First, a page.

First World War 'Home Front' study in Formby
We started on August 4th when a few of us made a useful start on this project when we watched a newly produced video produced by North West Film Archive on ‘Life on the Home Front in North-West England’. A copy of this has been purchased by the society and is available to members to view at home. This included relevant news-film taken at the time, including a cutting from our own archives showing a practice launch of the Formby lifeboat in 1916, assisted by a mounted artillery regiment then stationed at Altcar Rifle Range. It also included film of early flying at Freshfield just prior to the outbreak of war. Much of the rest of the film showed the effect of the war on domestic life in the north-west at that time, which of course we are also interested in.
This study is now complete. A report is being prepared and a talk will be given on 13th November 2015 by John Philips - please see here for meetings
Apart from anything else it is interesting simply to go back to the Formby of that period. We do know that Formby was involved in the war in many ways. It will be interesting to find out exactly how and to what extent!
This is a Formby Civic Society project which will continue at least until the end of this year.
Any friends interested in volunteering for this project will also be welcome but I would be grateful if they could contact me first either by e-mail, email@example.com or telephone 01704 872187.
The First World War Home Front summary
The First World War was the first 'total war' - the whole nation had to be mobilised to fight. Men joined the army while women took over their jobs, but was this change lasting or a temporary effect of total war?
The population at home - the basics
People in Britain were affected in six main ways:
- Recruitment - there was a huge poster campaign to get people to join up, and the government had to introduce conscription in 1916. Conscientious objectors could be imprisoned. Women were recruited into the armed forces as nurses, drivers, cooks and telephonists.
- The Defence of the Realm Act (DORA) - this was passed in August 1914. DORA allowed the government to take over the coal mines, railways and shipping. Lloyd George became Minister of Munitions and set up state-run munitions factories. The government worked with the trade unions to prevent strikes.
- Reduced workforce - there were fewer workers because so many men left to join the army.
- Rationing - a fixed allowance for sugar, meat, butter, jam and tea was introduced in 1918. British Summer Time was also introduced to give more daylight working hours.
- Propaganda - newspaper and soldiers' letters were censored. "The Tribunal" (a pacifist newspaper) was shut down, and lies were made up about German atrocities. Posters encouraged morale. The film "The Somme" was a semi-successful attempt at using film for propaganda because the graphic nature of actually seeing the men die upset many viewers.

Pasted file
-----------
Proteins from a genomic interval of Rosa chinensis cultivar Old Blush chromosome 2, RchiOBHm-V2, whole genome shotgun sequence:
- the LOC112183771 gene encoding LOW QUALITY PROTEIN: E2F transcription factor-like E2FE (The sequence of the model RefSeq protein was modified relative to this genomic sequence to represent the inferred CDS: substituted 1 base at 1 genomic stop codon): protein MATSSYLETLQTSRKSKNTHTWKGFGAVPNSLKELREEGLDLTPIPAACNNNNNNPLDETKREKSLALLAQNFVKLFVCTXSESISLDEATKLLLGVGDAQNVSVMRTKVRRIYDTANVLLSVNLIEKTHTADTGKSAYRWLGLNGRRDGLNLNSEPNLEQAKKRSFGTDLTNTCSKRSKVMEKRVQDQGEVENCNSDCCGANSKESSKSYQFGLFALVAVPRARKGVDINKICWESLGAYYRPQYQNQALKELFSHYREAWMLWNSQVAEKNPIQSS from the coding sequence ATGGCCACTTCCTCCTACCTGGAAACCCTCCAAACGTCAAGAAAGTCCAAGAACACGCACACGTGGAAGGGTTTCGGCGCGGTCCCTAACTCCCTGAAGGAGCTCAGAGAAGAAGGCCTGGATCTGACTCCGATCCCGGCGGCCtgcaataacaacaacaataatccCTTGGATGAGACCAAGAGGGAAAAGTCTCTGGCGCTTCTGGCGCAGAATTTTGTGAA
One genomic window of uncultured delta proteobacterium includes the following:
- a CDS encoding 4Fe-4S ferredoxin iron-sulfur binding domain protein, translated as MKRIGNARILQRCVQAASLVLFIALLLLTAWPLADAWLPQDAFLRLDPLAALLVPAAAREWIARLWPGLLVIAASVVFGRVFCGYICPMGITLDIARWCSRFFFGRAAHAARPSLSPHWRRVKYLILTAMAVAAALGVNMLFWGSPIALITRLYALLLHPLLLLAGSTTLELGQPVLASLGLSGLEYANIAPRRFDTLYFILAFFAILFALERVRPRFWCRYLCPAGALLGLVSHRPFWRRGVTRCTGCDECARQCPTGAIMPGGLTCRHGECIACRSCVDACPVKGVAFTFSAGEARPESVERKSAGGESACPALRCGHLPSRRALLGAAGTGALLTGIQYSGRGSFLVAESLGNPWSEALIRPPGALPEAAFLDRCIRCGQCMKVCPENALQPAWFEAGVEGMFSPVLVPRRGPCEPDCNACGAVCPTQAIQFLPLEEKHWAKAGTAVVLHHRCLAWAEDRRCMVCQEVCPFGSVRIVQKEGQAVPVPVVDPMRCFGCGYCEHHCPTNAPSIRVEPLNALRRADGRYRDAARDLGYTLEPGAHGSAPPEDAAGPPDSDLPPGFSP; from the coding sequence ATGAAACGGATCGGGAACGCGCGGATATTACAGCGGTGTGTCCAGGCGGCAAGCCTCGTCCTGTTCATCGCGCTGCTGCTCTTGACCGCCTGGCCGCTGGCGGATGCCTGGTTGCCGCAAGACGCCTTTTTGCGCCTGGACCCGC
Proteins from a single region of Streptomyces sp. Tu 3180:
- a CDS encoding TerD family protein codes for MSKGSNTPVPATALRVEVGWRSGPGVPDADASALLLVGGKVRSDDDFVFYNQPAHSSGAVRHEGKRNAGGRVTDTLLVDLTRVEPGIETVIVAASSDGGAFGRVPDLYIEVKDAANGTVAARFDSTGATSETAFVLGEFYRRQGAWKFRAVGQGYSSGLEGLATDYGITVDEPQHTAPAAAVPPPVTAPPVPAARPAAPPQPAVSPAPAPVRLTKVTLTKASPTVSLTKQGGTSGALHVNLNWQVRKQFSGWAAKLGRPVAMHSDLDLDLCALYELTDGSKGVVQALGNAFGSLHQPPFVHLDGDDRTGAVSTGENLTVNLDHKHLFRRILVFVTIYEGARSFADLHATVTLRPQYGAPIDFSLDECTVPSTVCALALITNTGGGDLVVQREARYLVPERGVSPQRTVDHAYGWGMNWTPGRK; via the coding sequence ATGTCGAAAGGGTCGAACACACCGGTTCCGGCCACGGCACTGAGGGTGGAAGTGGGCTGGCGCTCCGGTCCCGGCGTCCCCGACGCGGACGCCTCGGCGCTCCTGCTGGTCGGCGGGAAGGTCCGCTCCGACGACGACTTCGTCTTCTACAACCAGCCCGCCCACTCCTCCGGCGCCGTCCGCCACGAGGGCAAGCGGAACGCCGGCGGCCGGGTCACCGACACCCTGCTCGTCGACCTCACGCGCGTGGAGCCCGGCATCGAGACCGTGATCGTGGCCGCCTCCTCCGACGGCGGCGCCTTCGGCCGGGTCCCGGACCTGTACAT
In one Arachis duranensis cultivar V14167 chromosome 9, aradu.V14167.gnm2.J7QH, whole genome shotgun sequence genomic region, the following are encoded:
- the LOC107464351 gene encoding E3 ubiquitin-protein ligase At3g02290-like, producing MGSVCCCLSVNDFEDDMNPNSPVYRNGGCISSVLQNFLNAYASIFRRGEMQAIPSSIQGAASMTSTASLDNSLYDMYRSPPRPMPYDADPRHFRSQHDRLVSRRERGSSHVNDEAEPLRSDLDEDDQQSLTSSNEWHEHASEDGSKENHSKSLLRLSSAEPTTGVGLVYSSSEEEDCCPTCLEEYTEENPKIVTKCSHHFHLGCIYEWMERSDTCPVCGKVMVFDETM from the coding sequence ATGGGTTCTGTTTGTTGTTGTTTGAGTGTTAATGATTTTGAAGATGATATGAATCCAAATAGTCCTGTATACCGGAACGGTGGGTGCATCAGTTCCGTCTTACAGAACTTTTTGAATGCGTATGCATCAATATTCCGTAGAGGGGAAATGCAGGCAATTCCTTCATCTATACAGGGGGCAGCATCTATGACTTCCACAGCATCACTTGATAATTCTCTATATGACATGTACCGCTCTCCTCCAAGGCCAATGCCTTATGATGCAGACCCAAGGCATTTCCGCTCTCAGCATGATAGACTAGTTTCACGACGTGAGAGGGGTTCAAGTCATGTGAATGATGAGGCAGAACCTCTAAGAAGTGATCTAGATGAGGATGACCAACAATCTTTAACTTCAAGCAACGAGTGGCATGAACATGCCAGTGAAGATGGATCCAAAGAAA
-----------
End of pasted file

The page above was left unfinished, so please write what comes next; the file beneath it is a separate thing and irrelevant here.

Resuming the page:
- Civilian casualties - 57 zeppelin bombing raids after 1915, and the German navy shelled Hartlepool, Whitby and Scarborough.
Read on to learn more about propaganda and the role women played in the war effort.
Propaganda - what did it do?
Propaganda was not just about finding recruits; it was designed to make people believe in certain ideas and viewpoints and to think in certain ways. The posters were used by the government to encourage men to join the army.
How did women help the war effort?
- Recruitment - women were recruited as nurses into the Voluntary Aid Detachments (VADs) or First Aid Nursing Yeomanry (FANY), and as drivers, cooks and telephonists into the WAAC, WRNS and WRAF.
- DORA - many women 'munitionettes' worked in the government's munitions factories.
- Reduced workforce - women took on traditional men's jobs and became firemen, coalmen and bus conductors.
- Rationing - the main burden of coping fell on mothers. The Women's Land Army helped with agricultural production.
- After the war, men took back their jobs and most women returned to the family. However, the War did bring about political and social changes:
- Political - women over 30 years old got the vote in 1918. Women over 21 years old got the vote in 1928. Women were also allowed to stand for election as MPs, but there were only eight women MPs in 1923.
- Social - women became more liberated. Short skirts and short hair became fashionable and many women smoked in public.
Further study areas
- How women contributed to the war effort ?
- How civilians were affected by the war ?
- How effective government propaganda was during the war ?
- To what extent people's lives were affected by the war ?
- To what extent women's lives were changed by the war ?